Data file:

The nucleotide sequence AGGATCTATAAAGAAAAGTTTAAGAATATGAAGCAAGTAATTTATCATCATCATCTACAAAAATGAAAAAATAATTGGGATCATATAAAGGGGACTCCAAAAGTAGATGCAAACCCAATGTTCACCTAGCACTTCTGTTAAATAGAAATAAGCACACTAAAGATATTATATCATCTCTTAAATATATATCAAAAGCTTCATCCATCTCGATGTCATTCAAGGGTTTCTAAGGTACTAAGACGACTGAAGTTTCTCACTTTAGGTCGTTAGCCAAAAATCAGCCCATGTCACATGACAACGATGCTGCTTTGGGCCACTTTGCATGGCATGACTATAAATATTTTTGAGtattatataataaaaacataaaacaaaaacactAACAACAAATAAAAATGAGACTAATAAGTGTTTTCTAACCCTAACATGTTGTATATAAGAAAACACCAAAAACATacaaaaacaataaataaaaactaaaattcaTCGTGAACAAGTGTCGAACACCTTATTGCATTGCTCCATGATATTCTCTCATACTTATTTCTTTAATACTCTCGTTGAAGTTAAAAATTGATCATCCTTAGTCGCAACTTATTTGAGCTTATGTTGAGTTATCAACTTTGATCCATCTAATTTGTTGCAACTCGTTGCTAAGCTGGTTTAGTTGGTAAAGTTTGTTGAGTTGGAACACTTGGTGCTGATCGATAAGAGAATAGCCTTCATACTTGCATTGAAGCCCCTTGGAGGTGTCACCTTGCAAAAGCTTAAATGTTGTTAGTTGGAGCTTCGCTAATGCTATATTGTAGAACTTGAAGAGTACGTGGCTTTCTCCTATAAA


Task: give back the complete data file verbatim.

The nucleotide sequence AGGATCTATAAAGAAAAGTTTAAGAATATGAAGCAAGTAATTTATCATCATCATCTACAAAAATGAAAAAATAATTGGGATCATATAAAGGGGACTCCAAAAGTAGATGCAAACCCAATGTTCACCTAGCACTTCTGTTAAATAGAAATAAGCACACTAAAGATATTATATCATCTCTTAAATATATATCAAAAGCTTCATCCATCTCGATGTCATTCAAGGGTTTCTAAGGTACTAAGACGACTGAAGTTTCTCACTTTAGGTCGTTAGCCAAAAATCAGCCCATGTCACATGACAACGATGCTGCTTTGGGCCACTTTGCATGGCATGACTATAAATATTTTTGAGtattatataataaaaacataaaacaaaaacactAACAACAAATAAAAATGAGACTAATAAGTGTTTTCTAACCCTAACATGTTGTATATAAGAAAACACCAAAAACATacaaaaacaataaataaaaactaaaattcaTCGTGAACAAGTGTCGAACACCTTATTGCATTGCTCCATGATATTCTCTCATACTTATTTCTTTAATACTCTCGTTGAAGTTAAAAATTGATCATCCTTAGTCGCAACTTATTTGAGCTTATGTTGAGTTATCAACTTTGATCCATCTAATTTGTTGCAACTCGTTGCTAAGCTGGTTTAGTTGGTAAAGTTTGTTGAGTTGGAACACTTGGTGCTGATCGATAAGAGAATAGCCTTCATACTTGCATTGAAGCCCCTTGGAGGTGTCACCTTGCAAAAGCTTAAATGTTGTTAGTTGGAGCTTCGCTAATGCTATATTGTAGAACTTGAAGAGTACGTGGCTTTCTCCTATAAA